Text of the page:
INSTITUTO ARGENTINO DE NIVOLOGIA, GLACIOLOGIA Y CIENCIAS AMBIENTALES
Unidad Ejecutora - UE
congresos y reuniones científicas
Recent advances in the reconstruction of the Antarctic Oscillation: The used of regional well-replicated tree-ring chronologies
VILLALBA R.; LARA A.; MASIOKAS M.; BONINSEGNA J.; COOK E.; LUCKMAN B.; SCHNEIDER D.; ARAVENA J.; MORALES M.; CHRISTIE D.; URRUTIA R.; MUNDO I.; HOLZ A.; ARANEO D.; NUEKOM R.; FENWICK P.; PALMER J.
Otro; Third Science meeting, IAI Collaborative Research Network 2047; 2010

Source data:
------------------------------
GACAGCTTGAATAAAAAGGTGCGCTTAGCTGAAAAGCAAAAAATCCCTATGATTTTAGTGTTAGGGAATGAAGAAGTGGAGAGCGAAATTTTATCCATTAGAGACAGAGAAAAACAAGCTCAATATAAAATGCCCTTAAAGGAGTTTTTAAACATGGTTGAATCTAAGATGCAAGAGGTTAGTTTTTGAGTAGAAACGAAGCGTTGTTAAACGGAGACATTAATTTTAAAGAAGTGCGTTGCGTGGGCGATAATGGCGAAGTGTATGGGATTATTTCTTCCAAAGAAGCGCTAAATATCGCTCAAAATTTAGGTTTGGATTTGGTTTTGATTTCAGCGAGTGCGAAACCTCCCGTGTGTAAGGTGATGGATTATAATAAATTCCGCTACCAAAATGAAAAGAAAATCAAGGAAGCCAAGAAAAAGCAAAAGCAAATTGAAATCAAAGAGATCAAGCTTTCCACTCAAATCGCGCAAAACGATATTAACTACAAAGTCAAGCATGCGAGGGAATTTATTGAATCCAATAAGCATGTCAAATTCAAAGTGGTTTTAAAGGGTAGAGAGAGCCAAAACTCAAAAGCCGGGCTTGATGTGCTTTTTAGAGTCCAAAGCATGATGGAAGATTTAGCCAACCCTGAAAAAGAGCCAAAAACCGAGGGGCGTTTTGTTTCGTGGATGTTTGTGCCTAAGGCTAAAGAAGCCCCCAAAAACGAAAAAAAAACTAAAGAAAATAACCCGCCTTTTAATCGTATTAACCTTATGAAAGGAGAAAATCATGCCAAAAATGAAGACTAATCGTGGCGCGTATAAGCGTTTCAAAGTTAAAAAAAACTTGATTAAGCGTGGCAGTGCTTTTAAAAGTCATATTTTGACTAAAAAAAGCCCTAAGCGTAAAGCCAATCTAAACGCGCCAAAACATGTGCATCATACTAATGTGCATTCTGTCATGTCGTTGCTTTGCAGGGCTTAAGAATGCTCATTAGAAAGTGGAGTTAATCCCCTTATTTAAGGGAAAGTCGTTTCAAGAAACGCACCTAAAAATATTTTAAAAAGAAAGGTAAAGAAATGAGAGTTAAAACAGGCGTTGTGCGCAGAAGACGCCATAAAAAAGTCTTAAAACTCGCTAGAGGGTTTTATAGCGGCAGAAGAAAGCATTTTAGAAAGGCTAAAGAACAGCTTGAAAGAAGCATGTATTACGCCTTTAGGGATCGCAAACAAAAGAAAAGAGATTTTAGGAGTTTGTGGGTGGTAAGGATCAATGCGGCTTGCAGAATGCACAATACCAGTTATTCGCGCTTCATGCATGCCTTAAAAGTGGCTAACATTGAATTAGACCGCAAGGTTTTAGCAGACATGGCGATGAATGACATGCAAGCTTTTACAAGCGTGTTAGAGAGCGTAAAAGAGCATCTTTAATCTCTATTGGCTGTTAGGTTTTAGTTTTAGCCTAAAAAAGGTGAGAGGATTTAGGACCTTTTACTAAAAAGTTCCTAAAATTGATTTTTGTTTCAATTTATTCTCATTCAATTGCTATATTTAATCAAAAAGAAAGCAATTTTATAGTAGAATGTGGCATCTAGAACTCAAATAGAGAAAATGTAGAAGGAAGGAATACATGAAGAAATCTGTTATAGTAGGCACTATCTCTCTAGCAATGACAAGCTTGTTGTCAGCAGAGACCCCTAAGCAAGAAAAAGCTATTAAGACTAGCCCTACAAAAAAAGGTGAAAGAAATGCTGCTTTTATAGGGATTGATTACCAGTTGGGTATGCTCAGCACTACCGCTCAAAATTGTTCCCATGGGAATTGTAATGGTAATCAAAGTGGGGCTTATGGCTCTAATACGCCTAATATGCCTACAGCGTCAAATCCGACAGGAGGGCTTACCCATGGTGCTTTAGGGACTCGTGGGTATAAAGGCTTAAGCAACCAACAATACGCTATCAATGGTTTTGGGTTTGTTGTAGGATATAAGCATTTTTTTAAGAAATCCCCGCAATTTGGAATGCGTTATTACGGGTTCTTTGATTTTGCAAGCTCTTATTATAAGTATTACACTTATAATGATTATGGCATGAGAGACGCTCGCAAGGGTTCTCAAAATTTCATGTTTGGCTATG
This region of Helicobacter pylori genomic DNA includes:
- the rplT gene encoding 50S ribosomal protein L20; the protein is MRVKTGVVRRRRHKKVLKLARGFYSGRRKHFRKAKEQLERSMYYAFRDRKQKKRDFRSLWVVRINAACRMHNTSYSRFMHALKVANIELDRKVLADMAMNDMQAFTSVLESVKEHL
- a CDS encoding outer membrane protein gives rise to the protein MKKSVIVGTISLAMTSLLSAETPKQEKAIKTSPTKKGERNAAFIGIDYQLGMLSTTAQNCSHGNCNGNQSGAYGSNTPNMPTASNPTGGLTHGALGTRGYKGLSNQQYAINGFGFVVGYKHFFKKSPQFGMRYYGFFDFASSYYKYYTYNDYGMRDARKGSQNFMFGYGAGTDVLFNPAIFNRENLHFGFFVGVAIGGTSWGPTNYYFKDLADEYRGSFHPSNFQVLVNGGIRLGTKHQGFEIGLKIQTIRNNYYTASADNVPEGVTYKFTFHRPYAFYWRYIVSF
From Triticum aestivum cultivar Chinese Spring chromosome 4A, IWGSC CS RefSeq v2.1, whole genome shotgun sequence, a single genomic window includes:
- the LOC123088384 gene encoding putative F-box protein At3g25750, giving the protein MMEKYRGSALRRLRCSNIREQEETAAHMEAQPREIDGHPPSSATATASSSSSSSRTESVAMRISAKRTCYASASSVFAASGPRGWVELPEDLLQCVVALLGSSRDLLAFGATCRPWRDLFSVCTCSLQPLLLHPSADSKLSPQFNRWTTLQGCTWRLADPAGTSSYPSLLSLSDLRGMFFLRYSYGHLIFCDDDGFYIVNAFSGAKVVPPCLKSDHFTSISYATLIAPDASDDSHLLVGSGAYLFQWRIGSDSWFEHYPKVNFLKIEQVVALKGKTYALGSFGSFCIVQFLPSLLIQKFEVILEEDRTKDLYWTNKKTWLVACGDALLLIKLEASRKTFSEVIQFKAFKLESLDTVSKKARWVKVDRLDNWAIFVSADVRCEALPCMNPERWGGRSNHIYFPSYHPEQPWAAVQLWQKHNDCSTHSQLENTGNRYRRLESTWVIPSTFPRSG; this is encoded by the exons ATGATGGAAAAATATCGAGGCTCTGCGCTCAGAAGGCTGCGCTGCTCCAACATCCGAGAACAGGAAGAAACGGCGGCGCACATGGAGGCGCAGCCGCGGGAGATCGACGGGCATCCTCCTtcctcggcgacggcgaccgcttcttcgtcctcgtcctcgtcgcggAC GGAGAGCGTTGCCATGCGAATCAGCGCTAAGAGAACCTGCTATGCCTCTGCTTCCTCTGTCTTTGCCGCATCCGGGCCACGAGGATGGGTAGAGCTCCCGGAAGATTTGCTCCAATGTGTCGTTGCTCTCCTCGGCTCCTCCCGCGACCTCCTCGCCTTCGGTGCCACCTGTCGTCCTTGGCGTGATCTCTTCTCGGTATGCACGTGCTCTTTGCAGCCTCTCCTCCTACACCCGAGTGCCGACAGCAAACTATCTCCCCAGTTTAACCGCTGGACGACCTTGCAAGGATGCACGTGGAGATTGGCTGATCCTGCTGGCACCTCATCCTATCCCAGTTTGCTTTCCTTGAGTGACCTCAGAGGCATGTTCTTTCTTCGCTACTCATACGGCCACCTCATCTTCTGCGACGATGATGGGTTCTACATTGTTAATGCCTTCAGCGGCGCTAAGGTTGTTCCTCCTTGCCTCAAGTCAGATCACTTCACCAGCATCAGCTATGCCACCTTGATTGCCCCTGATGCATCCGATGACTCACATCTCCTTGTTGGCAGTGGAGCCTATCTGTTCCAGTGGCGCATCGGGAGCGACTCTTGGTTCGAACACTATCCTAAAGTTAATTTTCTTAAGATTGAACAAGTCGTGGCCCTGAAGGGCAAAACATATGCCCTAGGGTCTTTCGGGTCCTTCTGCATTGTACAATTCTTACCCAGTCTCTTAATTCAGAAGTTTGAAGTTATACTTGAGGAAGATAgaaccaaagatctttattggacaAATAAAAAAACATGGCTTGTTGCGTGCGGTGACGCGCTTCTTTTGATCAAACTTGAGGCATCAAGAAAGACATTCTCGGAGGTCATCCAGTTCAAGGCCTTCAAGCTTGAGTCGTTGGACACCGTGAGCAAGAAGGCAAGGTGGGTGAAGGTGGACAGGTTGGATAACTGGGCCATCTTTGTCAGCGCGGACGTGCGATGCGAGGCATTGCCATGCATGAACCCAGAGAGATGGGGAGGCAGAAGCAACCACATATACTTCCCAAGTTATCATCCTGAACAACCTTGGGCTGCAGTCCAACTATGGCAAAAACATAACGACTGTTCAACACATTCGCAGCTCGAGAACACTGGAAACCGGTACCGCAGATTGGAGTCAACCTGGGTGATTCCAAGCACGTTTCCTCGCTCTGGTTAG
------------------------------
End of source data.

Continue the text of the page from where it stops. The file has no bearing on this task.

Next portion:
The Antarctic Oscillation (AAO) is the dominant pattern of climate variability at mid- to high-latitudes in the Southern Hemisphere (SH). AAO anomalies are related to climate changes over Antarctica and temperate regions of South America, New Zealand, Australia and South Africa. The positive phase of the AAO is associated with a cooling across E Antarctica and central Australia, and a warming over the Antarctic Peninsula, S Patagonia, Tasmania and S New Zealand. This positive phase is also related to anomalously dry conditions over SW South America, New Zealand and Tasmania and to wet conditions over much of Australia and South Africa. A high-resolution proxy network from mid- to high-latitudes in the SH was used to reconstruct past variations in the AAO. 338 tree-ring chronologies from South America, New Zealand, and Tasmania, were grouped into regional, well-replicated records. Tree-ring records were complemented with annually-resolved ice cores from Antarctica. Conservative standardization methods were used to preserve low-frequency oscillations in the reconstructions. The reconstructions explain over 50 % of the total variance in the instrumental AAO in the interval 1949-2001. Consistent with observational records, most reconstructions show a positive trend in the AAO during the past 50 years, suggesting significant changes in the atmospheric circulation in the SH.